In the week following the debut of Iron Tavern Press and our first product, Kajak’s Kave, I suspect some folks are wondering why I chose Swords & Wizardry for the “default” system. There is a plethora of well-written OSR systems available today and to choose one seems a very difficult task.
I wanted to take a little time and explain why that choice was made, specifically for the Pocket-Sized Encounters series I launched Iron Tavern Press with.
I got my start in the role-playing world with D&D Basic, the Moldvay version. Even today the cover of that boxed set is etched into my mind. That set is what launched me on what has proven to be a lifetime hobby. From playing games, to running games, to blogging, to starting Iron Tavern Press. The roots can be traced back to that system.
Of course over the years I drifted away from that initial edition. 1st Edition AD&D, then on to 2nd Edition, and even to D&D 3.x. From there I drifted to Pathfinder and in recent years even more dabbling in various systems. Some just picked up and read through and others taken for more extensive test drives.
Regardless of system I will hold a fondness for the OSR. Especially as my available time diminishes and I need to work the hobby into a fuller and fuller schedule. The light nature of many of the OSR systems allow me to spend more time on the creative and less time on the “crunch”.
When I first wrote Kajak’s Kave and the idea of Pocket-Sized Encounters percolated the adventure was written to be systemless. The creatures were simply referenced by name and how many were present with directions to look up the actual creature stats in your rule system of choice. While this led to great versatility it did push work off on the GM.
Around this same time I was doing on the fly conversions of some Dungeon Crawl Classics and Labyrinth Lord adventures to Swords & Wizardry. Converting on the fly was pretty easy, but I was glad I had at least some stats to work off of. Even the inclusion of basic stats for a different system gave me the ballpark of what I would use in Swords & Wizardry.
This experience had me second guessing my choice to go completely systemless for this series. But what system should I use as the default assumption?
It came down to three top contenders for choice of system that I felt were good fits for the series and still adaptable for people to convert to their system of choice. OSRIC, Labyrinth Lord, and Swords & Wizardry.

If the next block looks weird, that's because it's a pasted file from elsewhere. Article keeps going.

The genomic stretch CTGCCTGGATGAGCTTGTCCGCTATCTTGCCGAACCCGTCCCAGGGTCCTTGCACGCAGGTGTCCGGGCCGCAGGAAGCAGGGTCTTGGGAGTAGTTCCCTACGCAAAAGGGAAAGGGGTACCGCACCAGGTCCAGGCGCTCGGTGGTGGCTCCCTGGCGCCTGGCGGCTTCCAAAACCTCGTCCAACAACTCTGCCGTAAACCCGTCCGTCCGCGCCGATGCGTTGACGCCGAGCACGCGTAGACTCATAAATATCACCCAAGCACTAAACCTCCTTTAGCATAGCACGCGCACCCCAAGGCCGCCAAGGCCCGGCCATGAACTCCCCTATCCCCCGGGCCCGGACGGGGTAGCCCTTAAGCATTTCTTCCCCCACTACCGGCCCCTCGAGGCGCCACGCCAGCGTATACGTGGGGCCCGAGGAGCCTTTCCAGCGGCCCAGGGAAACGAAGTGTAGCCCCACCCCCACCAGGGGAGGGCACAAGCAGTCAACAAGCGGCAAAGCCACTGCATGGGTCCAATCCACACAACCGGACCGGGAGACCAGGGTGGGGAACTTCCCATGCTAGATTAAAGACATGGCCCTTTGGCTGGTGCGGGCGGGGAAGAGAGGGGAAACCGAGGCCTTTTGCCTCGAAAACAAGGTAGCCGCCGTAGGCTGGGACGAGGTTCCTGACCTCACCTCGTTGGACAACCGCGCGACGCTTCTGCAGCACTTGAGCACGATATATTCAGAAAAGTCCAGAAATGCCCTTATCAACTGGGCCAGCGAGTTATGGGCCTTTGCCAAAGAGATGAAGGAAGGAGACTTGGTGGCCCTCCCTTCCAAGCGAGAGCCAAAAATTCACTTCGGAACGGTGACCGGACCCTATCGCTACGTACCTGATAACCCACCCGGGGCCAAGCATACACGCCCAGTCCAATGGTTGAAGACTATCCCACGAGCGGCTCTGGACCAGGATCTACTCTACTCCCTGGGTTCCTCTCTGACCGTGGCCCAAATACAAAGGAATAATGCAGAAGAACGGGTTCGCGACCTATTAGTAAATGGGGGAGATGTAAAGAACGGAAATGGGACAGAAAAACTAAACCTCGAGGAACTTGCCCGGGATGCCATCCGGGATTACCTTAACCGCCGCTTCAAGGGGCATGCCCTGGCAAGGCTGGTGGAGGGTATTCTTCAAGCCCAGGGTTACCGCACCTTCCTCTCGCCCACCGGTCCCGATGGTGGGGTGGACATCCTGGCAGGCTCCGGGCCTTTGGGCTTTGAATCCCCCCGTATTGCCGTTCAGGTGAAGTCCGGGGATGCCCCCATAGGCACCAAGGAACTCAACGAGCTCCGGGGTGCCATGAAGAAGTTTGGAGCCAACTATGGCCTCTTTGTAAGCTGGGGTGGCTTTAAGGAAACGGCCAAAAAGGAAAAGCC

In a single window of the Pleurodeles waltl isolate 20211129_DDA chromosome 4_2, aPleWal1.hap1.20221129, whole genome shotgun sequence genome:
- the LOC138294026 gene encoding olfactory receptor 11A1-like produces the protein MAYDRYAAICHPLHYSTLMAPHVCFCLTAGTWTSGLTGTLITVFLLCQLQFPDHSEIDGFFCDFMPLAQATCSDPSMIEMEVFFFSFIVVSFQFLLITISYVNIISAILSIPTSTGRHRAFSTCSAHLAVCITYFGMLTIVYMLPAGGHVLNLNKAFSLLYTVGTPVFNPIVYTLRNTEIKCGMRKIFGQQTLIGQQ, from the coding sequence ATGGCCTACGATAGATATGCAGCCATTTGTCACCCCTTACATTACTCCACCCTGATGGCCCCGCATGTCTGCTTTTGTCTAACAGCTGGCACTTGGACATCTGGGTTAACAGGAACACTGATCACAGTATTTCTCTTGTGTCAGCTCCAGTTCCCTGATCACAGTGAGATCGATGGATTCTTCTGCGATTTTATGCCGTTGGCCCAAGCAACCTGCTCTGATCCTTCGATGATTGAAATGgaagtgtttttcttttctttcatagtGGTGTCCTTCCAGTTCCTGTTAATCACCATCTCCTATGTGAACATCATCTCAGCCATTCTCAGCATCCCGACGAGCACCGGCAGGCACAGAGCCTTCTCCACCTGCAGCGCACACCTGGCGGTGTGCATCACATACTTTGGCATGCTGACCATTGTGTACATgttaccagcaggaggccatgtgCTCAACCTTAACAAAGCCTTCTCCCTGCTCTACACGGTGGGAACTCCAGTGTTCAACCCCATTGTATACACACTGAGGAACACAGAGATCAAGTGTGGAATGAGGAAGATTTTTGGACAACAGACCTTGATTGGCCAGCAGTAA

Each of these systems have their strengths, but in the end I chose Swords & Wizardry for the default system for the Pocket-Sized Encounters line. Let’s take a closer look as to why.
Swords & Wizardry
I’ve posted before about why I like Swords & Wizardry as a foundation system. But there are some factors that also influenced my decision from a publisher’s point of view.
The biggest factor? Swords & Wizardry stat blocks include both ascending and descending AC. To me this is huge. Yes – one can convert even AC on the fly, but to some that seems a mystery or at the very least, not something they feel like doing at the table. Swords & Wizardry includes both a number for ascending and descending AC in the same stat block which removes what I consider one of the larger hurdles for at the table conversion. It also lends itself well to conversion to more complex rule systems such as Pathfinder as well.
Another major reason I like Swords & Wizardry is that the ruleset is available online at d20swsrd.com. It is easily searchable and very handy for a rule lookup when you are away from your books. I find online resources such as these invaluable. Having the ruleset online in such a clean format simply lowers the bar to entry that much more. It even makes things easier for me as I write to be able to look things up quickly.
Though the decision was made after I had chosen Swords & Wizardry as the default assumption for Pocket-Sized Encounters, the fact the Swords & Wizardry Complete PDF is now free to the public doesn’t hurt! Yet another step to keep the barrier to S&W low.
In general I find S&W a very solid foundation for people that like OSR gaming. It is easy to build upon by “borrowing” rules from other places or layering your own house rules on.
All of these factors contributed to why I chose Swords & Wizardry as my default system for this line of products.